Harvard Magazine profile of Andrew Wylie
Andrew Wylie is well-known within the literary community…and has recently become better known than he was outside of it.
He’s a literary agent, but one with his own mind and style.
In a way, he has recently broken the blockade around bookstores. While he has in the past negotiated with the guards at the gate to let his clients enter to sell their goods, he has just taken them off the well-trodden main road and brought them through a side entrance.
He has taken well-known and prestigious books, and rather than sold the e-book rights to a publisher, placed them directly in the Kindle store.
See this earlier post for a list of titles.
This has ignited a firestorm of response.
Who is this bold freethinker?
Harvard Magazine has an excellent
about Wylie that gives you some real insight and information.
It was written before the recent deal, as evidenced by this short excerpt:
“In his personal reading, Wylie has little use for e-book devices like Kindle, although e-book rights are currently a topic of intense discussion among all publishers and agents. “We spend 96 percent of our time talking about 4 percent of the business,” he says (e-books’ current share of publishing revenue). “That 4 percent will climb slowly, and I think it will grow first for frontlist,” he continues. “I suspect that the trashier the book, the more likely it is to be converted to an e-book. You don’t have a desire to save James Patterson in your library. Those who want to keep a book for a long time will buy a physical book.”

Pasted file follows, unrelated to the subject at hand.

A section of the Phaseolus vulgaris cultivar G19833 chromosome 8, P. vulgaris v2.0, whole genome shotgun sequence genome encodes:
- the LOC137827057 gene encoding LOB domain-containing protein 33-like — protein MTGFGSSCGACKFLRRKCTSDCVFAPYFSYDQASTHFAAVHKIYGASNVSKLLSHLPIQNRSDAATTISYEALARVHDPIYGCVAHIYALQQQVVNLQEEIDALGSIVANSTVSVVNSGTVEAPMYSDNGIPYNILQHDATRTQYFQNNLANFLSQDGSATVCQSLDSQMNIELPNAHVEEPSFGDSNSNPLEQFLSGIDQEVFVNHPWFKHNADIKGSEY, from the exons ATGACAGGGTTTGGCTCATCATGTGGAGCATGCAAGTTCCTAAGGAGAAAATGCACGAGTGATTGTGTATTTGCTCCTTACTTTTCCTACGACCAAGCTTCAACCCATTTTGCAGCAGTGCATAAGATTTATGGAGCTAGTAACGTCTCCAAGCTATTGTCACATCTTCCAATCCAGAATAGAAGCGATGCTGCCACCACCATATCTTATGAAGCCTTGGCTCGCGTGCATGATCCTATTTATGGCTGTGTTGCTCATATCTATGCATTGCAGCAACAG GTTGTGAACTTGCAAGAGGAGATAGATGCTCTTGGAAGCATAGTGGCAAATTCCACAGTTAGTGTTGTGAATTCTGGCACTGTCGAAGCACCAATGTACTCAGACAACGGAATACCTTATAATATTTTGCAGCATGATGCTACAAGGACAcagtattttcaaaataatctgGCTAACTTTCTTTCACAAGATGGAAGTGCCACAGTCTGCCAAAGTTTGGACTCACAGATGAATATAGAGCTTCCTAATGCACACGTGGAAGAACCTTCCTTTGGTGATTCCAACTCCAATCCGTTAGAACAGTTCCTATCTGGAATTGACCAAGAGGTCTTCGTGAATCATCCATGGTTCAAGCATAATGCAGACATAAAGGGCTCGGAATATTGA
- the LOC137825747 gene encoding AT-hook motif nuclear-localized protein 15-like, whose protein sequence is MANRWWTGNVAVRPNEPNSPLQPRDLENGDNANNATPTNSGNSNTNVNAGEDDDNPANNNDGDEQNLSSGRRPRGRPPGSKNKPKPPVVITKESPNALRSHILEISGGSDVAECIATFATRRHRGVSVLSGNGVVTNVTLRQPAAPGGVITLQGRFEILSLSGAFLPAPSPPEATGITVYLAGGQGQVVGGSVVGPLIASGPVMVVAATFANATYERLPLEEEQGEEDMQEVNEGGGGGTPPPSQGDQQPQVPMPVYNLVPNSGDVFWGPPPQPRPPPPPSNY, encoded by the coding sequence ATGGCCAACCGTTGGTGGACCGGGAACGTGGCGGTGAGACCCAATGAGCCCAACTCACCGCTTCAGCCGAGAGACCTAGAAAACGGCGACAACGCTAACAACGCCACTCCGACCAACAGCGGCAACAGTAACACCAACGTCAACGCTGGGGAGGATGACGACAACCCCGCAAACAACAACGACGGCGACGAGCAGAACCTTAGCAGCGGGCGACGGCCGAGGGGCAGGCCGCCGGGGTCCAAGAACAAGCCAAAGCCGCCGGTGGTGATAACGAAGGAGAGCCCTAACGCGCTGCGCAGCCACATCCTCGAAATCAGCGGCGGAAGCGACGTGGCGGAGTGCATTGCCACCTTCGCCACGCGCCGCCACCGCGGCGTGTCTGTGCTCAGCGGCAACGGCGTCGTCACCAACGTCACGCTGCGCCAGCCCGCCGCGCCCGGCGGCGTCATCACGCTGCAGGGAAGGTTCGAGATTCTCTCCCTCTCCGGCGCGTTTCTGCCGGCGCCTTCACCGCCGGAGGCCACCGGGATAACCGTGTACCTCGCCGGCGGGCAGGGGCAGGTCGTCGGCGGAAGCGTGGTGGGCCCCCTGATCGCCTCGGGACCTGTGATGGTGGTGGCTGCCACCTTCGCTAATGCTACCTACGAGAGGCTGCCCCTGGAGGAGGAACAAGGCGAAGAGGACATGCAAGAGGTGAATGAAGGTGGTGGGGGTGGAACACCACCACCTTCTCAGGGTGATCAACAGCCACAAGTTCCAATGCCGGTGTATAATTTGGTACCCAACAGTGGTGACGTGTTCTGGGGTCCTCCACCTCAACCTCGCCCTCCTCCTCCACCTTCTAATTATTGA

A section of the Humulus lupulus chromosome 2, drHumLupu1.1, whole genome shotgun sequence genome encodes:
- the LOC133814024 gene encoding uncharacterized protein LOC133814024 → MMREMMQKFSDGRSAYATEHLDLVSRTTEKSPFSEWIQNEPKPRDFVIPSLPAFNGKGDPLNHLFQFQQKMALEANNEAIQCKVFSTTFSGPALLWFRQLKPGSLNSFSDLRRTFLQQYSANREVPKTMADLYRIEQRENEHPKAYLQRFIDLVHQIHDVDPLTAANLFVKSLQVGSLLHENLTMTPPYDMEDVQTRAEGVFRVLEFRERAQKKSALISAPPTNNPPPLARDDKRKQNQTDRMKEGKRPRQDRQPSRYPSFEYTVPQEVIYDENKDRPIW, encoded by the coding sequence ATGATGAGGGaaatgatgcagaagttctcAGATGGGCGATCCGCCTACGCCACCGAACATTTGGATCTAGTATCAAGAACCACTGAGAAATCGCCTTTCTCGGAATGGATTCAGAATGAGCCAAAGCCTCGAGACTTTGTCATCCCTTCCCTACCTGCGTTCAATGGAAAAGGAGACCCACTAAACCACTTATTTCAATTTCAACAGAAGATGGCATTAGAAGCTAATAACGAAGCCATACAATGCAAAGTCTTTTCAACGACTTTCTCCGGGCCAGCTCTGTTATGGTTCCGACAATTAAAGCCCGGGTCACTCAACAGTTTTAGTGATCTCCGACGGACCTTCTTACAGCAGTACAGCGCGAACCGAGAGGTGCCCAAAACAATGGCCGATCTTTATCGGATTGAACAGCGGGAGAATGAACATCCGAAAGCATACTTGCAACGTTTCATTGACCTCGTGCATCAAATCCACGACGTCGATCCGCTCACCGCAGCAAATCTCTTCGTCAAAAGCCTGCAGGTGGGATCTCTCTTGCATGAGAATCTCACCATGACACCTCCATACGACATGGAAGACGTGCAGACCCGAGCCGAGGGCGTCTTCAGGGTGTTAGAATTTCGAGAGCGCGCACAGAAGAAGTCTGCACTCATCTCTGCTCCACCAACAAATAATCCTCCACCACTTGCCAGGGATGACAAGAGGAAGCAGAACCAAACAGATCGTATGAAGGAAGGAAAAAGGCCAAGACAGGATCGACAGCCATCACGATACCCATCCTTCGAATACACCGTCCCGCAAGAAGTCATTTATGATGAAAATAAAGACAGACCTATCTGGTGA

Now, I happen to think his opinion will evolve on this. The books he recently published are backlist, and have leapt into the top half a percent of books in the Kindle store.
Booklovers love the books…not just the medium in which it appears (although they love paperbooks, too). I think those that love the words adapt more easily to e-books. If you think of a book as “that thing on the shelf”, or in some cases, “that thing in the humidity-controlled case”, you may have more trouble getting past that.
I think those who want to keep the book forever may be more likely to want an electronic file. I feel more secure that my e-books will be able to be read fifty years from now than my paperbooks (especially mass market paperbacks of the past sixty years or so). I know of people who have lost a library to a fire, and know that it happens with floods and other issues as well.
I think when he sees how well these books sell that he will see that it is the booklovers, the constant readers, the word venerators who are leading the way to e-books.
I found the article quite fascinating, and I suspect many of you will as well. Of course, virtually all of you will read it in electronic form…
This post by Bufo Calvin originally appeared in the I Love My Kindle blog.